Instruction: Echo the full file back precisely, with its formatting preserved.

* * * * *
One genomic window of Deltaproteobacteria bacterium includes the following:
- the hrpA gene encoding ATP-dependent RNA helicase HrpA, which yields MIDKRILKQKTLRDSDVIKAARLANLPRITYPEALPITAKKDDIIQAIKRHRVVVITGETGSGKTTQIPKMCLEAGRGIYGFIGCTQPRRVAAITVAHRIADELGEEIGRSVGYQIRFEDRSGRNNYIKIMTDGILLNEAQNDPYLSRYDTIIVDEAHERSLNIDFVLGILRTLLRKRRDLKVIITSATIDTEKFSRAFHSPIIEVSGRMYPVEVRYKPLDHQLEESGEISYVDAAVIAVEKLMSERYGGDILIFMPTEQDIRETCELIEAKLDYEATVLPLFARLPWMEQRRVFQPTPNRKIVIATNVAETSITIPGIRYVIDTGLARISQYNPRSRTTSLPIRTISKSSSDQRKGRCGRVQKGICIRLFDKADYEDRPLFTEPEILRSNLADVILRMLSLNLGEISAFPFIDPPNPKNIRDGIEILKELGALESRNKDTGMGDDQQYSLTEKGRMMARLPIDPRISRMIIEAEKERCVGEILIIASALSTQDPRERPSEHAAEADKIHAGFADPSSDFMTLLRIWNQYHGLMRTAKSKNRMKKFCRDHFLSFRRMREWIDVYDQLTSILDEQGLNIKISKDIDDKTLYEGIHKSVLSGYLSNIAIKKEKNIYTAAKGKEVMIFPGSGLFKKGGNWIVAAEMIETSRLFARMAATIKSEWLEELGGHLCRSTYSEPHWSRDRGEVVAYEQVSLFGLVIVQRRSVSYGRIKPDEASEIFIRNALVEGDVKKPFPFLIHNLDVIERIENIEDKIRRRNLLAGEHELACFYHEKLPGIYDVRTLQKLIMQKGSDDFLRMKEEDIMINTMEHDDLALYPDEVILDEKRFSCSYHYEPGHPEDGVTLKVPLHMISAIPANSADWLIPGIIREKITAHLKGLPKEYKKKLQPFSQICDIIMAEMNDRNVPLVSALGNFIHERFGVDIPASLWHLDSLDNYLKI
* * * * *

One genomic window of Deltaproteobacteria bacterium includes the following:
- the hrpA gene encoding ATP-dependent RNA helicase HrpA, which yields MIDKRILKQKTLRDSDVIKAARLANLPRITYPEALPITAKKDDIIQAIKRHRVVVITGETGSGKTTQIPKMCLEAGRGIYGFIGCTQPRRVAAITVAHRIADELGEEIGRSVGYQIRFEDRSGRNNYIKIMTDGILLNEAQNDPYLSRYDTIIVDEAHERSLNIDFVLGILRTLLRKRRDLKVIITSATIDTEKFSRAFHSPIIEVSGRMYPVEVRYKPLDHQLEESGEISYVDAAVIAVEKLMSERYGGDILIFMPTEQDIRETCELIEAKLDYEATVLPLFARLPWMEQRRVFQPTPNRKIVIATNVAETSITIPGIRYVIDTGLARISQYNPRSRTTSLPIRTISKSSSDQRKGRCGRVQKGICIRLFDKADYEDRPLFTEPEILRSNLADVILRMLSLNLGEISAFPFIDPPNPKNIRDGIEILKELGALESRNKDTGMGDDQQYSLTEKGRMMARLPIDPRISRMIIEAEKERCVGEILIIASALSTQDPRERPSEHAAEADKIHAGFADPSSDFMTLLRIWNQYHGLMRTAKSKNRMKKFCRDHFLSFRRMREWIDVYDQLTSILDEQGLNIKISKDIDDKTLYEGIHKSVLSGYLSNIAIKKEKNIYTAAKGKEVMIFPGSGLFKKGGNWIVAAEMIETSRLFARMAATIKSEWLEELGGHLCRSTYSEPHWSRDRGEVVAYEQVSLFGLVIVQRRSVSYGRIKPDEASEIFIRNALVEGDVKKPFPFLIHNLDVIERIENIEDKIRRRNLLAGEHELACFYHEKLPGIYDVRTLQKLIMQKGSDDFLRMKEEDIMINTMEHDDLALYPDEVILDEKRFSCSYHYEPGHPEDGVTLKVPLHMISAIPANSADWLIPGIIREKITAHLKGLPKEYKKKLQPFSQICDIIMAEMNDRNVPLVSALGNFIHERFGVDIPASLWHLDSLDNYLKI